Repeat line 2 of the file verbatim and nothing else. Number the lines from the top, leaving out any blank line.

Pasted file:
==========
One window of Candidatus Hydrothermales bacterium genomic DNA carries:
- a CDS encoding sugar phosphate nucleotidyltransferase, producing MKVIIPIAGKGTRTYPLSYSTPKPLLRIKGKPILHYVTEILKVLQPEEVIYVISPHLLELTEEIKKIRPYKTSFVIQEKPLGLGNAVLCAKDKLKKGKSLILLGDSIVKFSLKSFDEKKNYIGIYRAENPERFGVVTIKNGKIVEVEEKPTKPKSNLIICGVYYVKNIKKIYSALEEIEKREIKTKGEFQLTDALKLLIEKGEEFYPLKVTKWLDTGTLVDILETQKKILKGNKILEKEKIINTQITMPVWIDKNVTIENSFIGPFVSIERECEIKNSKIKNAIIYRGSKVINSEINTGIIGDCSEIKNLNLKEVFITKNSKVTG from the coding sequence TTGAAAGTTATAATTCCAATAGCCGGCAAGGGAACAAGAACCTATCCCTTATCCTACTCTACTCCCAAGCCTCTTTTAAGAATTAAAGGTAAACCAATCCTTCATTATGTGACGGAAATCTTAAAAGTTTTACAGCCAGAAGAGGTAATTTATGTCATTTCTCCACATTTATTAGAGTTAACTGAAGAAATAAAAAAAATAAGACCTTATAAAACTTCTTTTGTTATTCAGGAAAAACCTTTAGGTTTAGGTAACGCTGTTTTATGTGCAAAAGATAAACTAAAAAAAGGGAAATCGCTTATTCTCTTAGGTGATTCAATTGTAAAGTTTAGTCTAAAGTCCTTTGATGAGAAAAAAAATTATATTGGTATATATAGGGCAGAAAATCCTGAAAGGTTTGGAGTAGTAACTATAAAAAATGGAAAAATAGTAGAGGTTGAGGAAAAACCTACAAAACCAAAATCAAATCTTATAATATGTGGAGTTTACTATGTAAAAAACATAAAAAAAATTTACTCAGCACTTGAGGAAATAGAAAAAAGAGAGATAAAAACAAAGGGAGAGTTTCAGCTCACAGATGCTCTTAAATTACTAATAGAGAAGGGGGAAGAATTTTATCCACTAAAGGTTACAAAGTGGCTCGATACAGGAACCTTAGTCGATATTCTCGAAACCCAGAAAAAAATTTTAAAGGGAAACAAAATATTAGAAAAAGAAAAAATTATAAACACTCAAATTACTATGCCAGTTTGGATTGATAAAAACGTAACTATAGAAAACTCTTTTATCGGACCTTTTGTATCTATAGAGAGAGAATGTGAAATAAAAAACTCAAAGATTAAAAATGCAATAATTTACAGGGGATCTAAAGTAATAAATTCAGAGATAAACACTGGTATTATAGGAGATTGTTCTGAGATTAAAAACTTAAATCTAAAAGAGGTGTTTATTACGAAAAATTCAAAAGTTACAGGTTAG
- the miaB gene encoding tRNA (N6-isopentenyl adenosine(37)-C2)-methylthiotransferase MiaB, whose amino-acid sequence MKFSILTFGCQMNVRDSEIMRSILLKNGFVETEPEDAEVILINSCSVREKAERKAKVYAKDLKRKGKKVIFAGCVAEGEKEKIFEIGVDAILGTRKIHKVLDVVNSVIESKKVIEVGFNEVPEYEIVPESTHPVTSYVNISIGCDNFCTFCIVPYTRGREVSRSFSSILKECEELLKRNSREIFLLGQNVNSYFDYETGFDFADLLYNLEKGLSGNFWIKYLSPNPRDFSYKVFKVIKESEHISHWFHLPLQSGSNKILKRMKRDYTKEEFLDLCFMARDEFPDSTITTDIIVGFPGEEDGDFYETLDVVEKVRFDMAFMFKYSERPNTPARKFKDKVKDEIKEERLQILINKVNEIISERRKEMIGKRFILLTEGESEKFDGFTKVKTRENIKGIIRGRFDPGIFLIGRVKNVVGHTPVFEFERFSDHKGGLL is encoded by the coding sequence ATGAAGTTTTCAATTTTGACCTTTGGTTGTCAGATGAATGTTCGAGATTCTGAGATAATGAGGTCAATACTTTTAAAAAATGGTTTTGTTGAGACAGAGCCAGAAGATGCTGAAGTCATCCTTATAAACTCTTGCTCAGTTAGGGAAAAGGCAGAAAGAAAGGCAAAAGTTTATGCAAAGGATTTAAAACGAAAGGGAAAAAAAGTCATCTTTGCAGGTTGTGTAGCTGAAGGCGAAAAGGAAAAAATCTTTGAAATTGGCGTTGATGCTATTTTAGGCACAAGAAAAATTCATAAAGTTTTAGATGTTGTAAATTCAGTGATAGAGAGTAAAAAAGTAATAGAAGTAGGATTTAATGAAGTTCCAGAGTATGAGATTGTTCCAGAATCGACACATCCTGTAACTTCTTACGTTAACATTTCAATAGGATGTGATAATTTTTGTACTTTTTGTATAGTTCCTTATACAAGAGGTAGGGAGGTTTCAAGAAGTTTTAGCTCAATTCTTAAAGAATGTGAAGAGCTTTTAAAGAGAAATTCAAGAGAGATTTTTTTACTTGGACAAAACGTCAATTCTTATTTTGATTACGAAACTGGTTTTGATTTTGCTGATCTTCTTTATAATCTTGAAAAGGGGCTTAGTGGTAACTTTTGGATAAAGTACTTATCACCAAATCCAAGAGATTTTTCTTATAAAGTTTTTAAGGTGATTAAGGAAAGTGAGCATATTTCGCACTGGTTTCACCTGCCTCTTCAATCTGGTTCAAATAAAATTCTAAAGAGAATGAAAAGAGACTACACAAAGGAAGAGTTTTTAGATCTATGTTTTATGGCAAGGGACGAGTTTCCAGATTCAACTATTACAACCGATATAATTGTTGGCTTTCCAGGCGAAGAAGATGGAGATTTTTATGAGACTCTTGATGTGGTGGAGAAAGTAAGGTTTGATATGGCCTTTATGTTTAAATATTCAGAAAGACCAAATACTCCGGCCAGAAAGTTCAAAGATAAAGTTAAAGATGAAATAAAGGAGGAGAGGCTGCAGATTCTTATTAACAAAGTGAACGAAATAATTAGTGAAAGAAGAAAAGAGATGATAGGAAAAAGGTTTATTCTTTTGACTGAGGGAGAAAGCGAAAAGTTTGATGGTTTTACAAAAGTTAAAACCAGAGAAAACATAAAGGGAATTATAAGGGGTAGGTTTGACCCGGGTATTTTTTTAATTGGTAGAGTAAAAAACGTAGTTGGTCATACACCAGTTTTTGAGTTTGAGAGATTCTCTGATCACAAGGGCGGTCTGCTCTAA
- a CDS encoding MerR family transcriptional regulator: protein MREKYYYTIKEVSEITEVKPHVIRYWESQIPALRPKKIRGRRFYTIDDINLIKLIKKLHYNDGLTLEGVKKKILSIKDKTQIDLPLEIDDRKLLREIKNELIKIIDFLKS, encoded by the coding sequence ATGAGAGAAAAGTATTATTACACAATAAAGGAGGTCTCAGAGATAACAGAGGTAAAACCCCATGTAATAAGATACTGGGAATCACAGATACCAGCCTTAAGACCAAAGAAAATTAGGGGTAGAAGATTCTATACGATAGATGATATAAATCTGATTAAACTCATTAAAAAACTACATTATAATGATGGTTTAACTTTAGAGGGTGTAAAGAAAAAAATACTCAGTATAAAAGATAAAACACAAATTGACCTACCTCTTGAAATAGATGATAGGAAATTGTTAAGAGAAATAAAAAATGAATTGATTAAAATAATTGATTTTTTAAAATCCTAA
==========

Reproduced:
- a CDS encoding sugar phosphate nucleotidyltransferase, producing MKVIIPIAGKGTRTYPLSYSTPKPLLRIKGKPILHYVTEILKVLQPEEVIYVISPHLLELTEEIKKIRPYKTSFVIQEKPLGLGNAVLCAKDKLKKGKSLILLGDSIVKFSLKSFDEKKNYIGIYRAENPERFGVVTIKNGKIVEVEEKPTKPKSNLIICGVYYVKNIKKIYSALEEIEKREIKTKGEFQLTDALKLLIEKGEEFYPLKVTKWLDTGTLVDILETQKKILKGNKILEKEKIINTQITMPVWIDKNVTIENSFIGPFVSIERECEIKNSKIKNAIIYRGSKVINSEINTGIIGDCSEIKNLNLKEVFITKNSKVTG from the coding sequence TTGAAAGTTATAATTCCAATAGCCGGCAAGGGAACAAGAACCTATCCCTTATCCTACTCTACTCCCAAGCCTCTTTTAAGAATTAAAGGTAAACCAATCCTTCATTATGTGACGGAAATCTTAAAAGTTTTACAGCCAGAAGAGGTAATTTATGTCATTTCTCCACATTTATTAGAGTTAACTGAAGAAATAAAAAAAATAAGACCTTATAAAACTTCTTTTGTTATTCAGGAAAAACCTTTAGGTTTAGGTAACGCTGTTTTATGTGCAAAAGATAAACTAAAAAAAGGGAAATCGCTTATTCTCTTAGGTGATTCAATTGTAAAGTTTAGTCTAAAGTCCTTTGATGAGAAAAAAAATTATATTGGTATATATAGGGCAGAAAATCCTGAAAGGTTTGGAGTAGTAACTATAAAAAATGGAAAAATAGTAGAGGTTGAGGAAAAACCTACAAAACCAAAATCAAATCTTATAATATGTGGAGTTTACTATGTAAAAAACATAAAAAAAATTTACTCAGCACTTGAGGAAATAGAAAAAAGAGAGATAAAAACAAAGGGAGAGTTTCAGCTCACAGATGCTCTTAAATTACTAATAGAGAAGGGGGAAGAATTTTATCCACTAAAGGTTACAAAGTGGCTCGATACAGGAACCTTAGTCGATATTCTCGAAACCCAGAAAAAAATTTTAAAGGGAAACAAAATATTAGAAAAAGAAAAAATTATAAACACTCAAATTACTATGCCAGTTTGGATTGATAAAAACGTAACTATAGAAAACTCTTTTATCGGACCTTTTGTATCTATAGAGAGAGAATGTGAAATAAAAAACTCAAAGATTAAAAATGCAATAATTTACAGGGGATCTAAAGTAATAAATTCAGAGATAAACACTGGTATTATAGGAGATTGTTCTGAGATTAAAAACTTAAATCTAAAAGAGGTGTTTATTACGAAAAATTCAAAAGTTACAGGTTAG